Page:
During the tropo ducting new IARU Region 1 and even World distance records were set on 432 MHz. First there was a QSO between D41CV from Cape Verde with EI3KD over a distance of 4163 kilometers. This happened on Saturday, december 28 around 09.00 GMT. A few hours later, the record was broken, again by D41CV now in QSO with GM3SEK, good for 4544 kilometers distance. This record was set around 12.00 GMT.
I’ve experimented using a WebSDR.org receiver for FT8, while using my own antenna for transmitting. Reason for this is the S9++ QRN I have on the 160-meter band. The set-up is quite easy. I’m using a Mac Mini in the shack, but it has a Windows 10 Bootcamp partition for regular Ham Radio software.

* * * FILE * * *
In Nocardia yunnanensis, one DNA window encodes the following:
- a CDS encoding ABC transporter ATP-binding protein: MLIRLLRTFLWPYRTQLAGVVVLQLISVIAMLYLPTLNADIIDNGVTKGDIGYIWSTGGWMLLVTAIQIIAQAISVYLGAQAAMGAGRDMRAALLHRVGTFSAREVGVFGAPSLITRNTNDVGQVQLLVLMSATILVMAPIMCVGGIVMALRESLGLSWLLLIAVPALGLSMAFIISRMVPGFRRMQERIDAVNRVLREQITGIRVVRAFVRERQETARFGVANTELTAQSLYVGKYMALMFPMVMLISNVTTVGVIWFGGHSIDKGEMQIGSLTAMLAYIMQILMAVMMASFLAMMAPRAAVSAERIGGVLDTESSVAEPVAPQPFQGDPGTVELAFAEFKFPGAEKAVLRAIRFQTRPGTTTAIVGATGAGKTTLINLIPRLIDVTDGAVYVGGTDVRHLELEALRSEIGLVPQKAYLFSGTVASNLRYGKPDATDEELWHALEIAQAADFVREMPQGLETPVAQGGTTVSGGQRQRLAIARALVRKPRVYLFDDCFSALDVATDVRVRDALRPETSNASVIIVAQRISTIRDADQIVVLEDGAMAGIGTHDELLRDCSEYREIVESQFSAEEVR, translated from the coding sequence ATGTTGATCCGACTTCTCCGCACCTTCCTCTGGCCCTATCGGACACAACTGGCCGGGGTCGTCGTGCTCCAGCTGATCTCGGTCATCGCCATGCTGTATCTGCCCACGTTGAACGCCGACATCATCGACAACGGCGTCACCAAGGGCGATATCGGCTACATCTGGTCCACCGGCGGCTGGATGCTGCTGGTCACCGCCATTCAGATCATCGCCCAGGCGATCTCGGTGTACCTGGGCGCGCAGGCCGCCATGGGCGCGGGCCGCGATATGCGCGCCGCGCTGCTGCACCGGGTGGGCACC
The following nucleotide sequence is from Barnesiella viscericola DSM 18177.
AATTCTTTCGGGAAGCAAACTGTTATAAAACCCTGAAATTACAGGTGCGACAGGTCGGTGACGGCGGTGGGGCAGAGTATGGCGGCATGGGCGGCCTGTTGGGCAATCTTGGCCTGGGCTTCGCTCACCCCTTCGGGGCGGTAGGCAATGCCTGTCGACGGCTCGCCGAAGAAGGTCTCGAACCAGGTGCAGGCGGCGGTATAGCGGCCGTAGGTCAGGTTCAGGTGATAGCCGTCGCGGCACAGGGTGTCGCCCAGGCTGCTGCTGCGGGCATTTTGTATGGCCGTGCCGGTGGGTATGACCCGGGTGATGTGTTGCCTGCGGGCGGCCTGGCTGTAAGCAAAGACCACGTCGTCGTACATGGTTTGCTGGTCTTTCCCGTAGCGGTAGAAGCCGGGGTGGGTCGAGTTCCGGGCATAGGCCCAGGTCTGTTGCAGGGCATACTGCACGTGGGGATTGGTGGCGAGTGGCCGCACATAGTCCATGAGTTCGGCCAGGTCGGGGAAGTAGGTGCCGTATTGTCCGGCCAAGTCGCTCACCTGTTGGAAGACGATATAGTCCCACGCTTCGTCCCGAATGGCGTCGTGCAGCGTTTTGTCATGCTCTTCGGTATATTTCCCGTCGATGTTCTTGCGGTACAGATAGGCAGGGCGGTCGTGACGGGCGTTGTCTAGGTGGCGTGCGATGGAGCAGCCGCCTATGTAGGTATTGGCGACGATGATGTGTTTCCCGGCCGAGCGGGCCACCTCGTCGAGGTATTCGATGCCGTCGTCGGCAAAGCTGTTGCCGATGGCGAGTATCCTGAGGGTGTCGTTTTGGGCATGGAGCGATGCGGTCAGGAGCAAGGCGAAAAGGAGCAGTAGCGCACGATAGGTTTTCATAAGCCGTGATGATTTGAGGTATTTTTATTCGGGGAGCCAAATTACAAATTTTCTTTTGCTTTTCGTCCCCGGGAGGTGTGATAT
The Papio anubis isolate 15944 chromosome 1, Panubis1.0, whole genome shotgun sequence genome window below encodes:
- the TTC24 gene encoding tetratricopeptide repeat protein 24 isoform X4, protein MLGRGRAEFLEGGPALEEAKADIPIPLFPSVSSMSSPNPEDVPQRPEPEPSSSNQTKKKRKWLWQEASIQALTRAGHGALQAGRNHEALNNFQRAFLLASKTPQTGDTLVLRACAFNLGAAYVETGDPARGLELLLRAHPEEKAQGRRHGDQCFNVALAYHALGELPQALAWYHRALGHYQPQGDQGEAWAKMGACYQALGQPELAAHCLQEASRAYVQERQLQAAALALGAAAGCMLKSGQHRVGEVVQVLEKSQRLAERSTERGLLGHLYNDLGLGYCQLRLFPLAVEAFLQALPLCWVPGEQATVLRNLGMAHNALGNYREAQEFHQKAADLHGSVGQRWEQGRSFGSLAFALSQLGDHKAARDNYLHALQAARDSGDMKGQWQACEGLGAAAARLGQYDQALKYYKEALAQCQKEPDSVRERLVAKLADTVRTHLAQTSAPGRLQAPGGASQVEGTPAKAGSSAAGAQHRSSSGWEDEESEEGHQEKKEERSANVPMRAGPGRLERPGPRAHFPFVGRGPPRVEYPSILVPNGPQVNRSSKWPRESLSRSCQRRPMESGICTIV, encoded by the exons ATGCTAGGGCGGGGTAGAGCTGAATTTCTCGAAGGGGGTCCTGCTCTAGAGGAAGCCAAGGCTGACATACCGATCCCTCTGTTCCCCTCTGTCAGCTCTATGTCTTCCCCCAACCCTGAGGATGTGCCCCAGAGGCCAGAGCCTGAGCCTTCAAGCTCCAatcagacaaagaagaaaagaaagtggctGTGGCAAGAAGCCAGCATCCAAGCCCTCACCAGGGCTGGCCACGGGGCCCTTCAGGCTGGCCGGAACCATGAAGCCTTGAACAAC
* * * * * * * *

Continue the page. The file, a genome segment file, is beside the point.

Keep in mind that there might be some Hertz difference in your Transmitted audio and the received audio via the WebSDR. On the University of Twente WebSDR this seems to be less than 10 Hz. My Icom IC-7300 isn’t locked to 10 MHz.
The next step should be programming a CAT-splitter to enable the WebSDR to run synchronous with the IC-7300. I haven’t found a way to do so. For digimodes on a single frequency, like FT8, this isn’t really important but could be handy.
Thanks to yesterdays’ tropo conditions I was able to complete QSO’s with OE3NHW in JN88 and SP6RGB in JO71. Both QSO’s are confirmed today via Logbook of the World (LoTW) and now I’ve got my 100 Maidenhead squares confirmed on 144 MHz. It was tough! It took me about 2 years to achieve this one.